The mayors of six municipalities in Albania visited with officials from several West Hartford departments on Sept. 19 as part of a peer learning exchange.
By Ronni Newton
As part of a weeklong tour of the United States, six mayors from Albania were in town on Sept. 19, meeting with representatives from West Hartford Public Schools and the Department of Public Works, as well as with Town Manager Rick Ledwith and Mayor Shari Cantor as they engaged in a peer learning exchange.
Albania has recently undergone a territorial reorganization, with a significant reduction in the number of separate municipalities from 384 to 61, which has had a major impact on the waste management sector as well as other governmental operations.
The Albanian delegation included six mayors – five of whom were women – from municipalities of various sizes, ranging from the mayor of a town with 32,000 residents to the mayor of the country’s second-largest city, Durres, which has about 330,000 residents. Luan Ceka, a native of Albania who is the CDBG coordinator for West Hartford’s Department of Social Services, accompanied the group, providing translation as well as context when needed.
Public Works Director John Phillips walked the mayors through an outline of how his department operates, explaining that the town outsources its trash and recycling collection to a contractor through a longterm agreement, an arrangement that works well and provides the advantage of economies of scale and the contractor’s ability to be more nimble when changes are needed.
He explained the drivers in his budget – like rising tip fees and increased transportation costs – and the challenges being faced by the state and region with fewer facilities to dispose of waste.
“In Connecticut, we’re trying to reinvent and change behaviors for a new model of waste management,” Phillips said, touching on programs to reduce waste such as separating out food scraps in the schools as well as the new pilot program in the Morley neighborhood.
Emiriana Sako, the mayor of the City of Durres, asked about commercial waste – which is West Hartford is not the responsibility of the town. In Albania, it’s traditional to include those services as part of the town budget and because her city is a tourist destination, during the summer the trash from hotels and other hospitality businesses adds greatly to the town’s burden. They have started considering the possibility of a tiered tax structure, or requiring businesses to take on their own waste management, to lessen the burden on taxpayers.
Other questions asked what’s better – landfills vs. incinerators – and Phillips said, “Neither is great but incinerators at least create some energy.” They were also interested in how the town monitors trash to ensure hazardous waste or other illegal items are not being thrown into the waste stream (trucks have cameras, and fines can be issued), and what the rough cost per household is for waste services in West Hartford ($300, said Phillips).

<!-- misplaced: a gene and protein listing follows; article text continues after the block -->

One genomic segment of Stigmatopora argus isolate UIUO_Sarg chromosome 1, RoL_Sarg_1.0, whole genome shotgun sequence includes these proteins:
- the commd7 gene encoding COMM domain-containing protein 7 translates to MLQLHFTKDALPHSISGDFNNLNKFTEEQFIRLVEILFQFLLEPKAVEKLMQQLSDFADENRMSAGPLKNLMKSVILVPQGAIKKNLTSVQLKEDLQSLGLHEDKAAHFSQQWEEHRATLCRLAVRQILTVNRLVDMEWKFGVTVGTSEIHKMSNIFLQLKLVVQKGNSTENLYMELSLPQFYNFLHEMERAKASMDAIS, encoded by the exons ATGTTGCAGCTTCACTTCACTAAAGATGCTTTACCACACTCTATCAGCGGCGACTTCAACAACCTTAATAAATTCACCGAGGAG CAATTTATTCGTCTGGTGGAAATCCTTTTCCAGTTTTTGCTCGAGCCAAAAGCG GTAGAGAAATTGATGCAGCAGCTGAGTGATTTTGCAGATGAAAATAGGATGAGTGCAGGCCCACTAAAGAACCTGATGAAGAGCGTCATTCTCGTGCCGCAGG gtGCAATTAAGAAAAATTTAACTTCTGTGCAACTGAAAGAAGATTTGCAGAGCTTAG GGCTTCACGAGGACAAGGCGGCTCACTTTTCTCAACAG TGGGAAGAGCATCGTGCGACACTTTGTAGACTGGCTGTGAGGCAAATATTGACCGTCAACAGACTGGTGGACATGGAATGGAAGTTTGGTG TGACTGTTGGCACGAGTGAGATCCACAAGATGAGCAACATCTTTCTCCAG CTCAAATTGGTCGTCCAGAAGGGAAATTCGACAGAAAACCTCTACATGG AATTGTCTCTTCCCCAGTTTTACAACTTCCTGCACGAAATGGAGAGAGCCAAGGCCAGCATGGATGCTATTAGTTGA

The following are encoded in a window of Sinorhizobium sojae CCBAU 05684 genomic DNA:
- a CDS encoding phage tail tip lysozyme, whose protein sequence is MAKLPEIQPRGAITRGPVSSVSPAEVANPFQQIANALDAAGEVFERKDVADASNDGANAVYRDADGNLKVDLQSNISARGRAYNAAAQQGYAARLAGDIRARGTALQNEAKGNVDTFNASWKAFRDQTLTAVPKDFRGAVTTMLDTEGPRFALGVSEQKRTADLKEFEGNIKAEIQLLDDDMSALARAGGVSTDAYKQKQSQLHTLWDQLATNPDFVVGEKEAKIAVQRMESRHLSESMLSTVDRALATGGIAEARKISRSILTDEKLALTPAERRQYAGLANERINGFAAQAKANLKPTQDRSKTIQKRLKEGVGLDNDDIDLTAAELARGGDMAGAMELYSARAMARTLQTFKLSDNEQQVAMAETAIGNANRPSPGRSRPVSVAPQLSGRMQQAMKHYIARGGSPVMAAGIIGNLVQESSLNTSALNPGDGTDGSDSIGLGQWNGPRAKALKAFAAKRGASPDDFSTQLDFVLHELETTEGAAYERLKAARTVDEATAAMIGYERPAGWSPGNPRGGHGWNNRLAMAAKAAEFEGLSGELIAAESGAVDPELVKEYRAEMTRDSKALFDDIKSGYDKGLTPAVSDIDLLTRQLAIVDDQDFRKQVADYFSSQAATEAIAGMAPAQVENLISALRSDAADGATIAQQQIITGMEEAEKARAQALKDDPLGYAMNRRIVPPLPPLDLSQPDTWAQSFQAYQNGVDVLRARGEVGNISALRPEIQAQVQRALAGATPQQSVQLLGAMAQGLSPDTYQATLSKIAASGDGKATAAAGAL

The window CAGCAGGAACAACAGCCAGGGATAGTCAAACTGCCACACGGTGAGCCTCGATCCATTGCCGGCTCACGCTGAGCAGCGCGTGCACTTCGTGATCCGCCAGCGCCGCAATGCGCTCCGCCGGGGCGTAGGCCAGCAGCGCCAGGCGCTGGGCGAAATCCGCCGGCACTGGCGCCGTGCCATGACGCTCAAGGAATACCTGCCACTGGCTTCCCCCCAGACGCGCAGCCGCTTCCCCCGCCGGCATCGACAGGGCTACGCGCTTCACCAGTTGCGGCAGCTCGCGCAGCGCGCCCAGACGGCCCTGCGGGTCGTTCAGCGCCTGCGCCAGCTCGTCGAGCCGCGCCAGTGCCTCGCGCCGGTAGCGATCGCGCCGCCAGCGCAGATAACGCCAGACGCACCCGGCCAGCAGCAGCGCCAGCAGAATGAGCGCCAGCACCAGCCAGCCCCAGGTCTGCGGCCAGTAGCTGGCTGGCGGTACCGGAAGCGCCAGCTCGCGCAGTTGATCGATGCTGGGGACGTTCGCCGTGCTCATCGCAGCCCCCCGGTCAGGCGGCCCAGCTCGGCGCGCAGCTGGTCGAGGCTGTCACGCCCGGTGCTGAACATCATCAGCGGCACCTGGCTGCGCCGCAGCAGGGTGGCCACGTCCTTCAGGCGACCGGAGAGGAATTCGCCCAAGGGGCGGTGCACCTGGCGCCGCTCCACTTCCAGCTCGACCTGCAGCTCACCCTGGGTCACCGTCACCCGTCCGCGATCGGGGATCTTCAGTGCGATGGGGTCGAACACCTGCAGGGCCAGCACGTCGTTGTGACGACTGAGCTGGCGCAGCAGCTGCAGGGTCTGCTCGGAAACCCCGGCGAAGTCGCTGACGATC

West Hartford’s recycling coordinator, Katherine Bruns, was also part of the presentation and shared information about her role in diverting more materials from the waste stream. The mayor of one of the Albanian towns said they are just beginning to collect paper and plastic separately, but process it themselves and sell the end product.
The mayors also toured the Public Works campus.
The mayors began their morning with a discussion of early childhood education, meeting with West Hartford Superintendent of Schools Paul Vicinus, Assistant Superintendent Anne McKernan, Director of Elementary Education Kerry Jones, and Department Supervisor of Early Childhood Education Irene Garneau. The group also traveled to Charter Oak International Academy for a visit to the Pre-K classes.
In Albania, preschool education is part of the public schools, and the discussion in West Hartford included curriculum, management, and financing.
The delegation ended their day in West Hartford at Zohara, where they had lunch with West Hartford’s mayor and town manager, and enjoyed meeting owners Dorjan and Mira Puka, who are both originally from Albania. The discussion focused on economic development strategies, promotion, and innovative financing.
“It was an honor to meet the Albanian delegation of mayors today,” Cantor told We-Ha.com following the lunch. “It was such a pleasure to talk to interested, smart and engaged leaders that are working hard to serve their communities. I mentioned how inspiring it was to meet five female mayors out of the six we met. Interestingly I was told that there are a majority of women mayors in the country,” she said.
“And it was so wonderful to share a special meal at Zohara with two of my favorite people – Albanian-American business owners Dorjan and Mira,” Cantor added.
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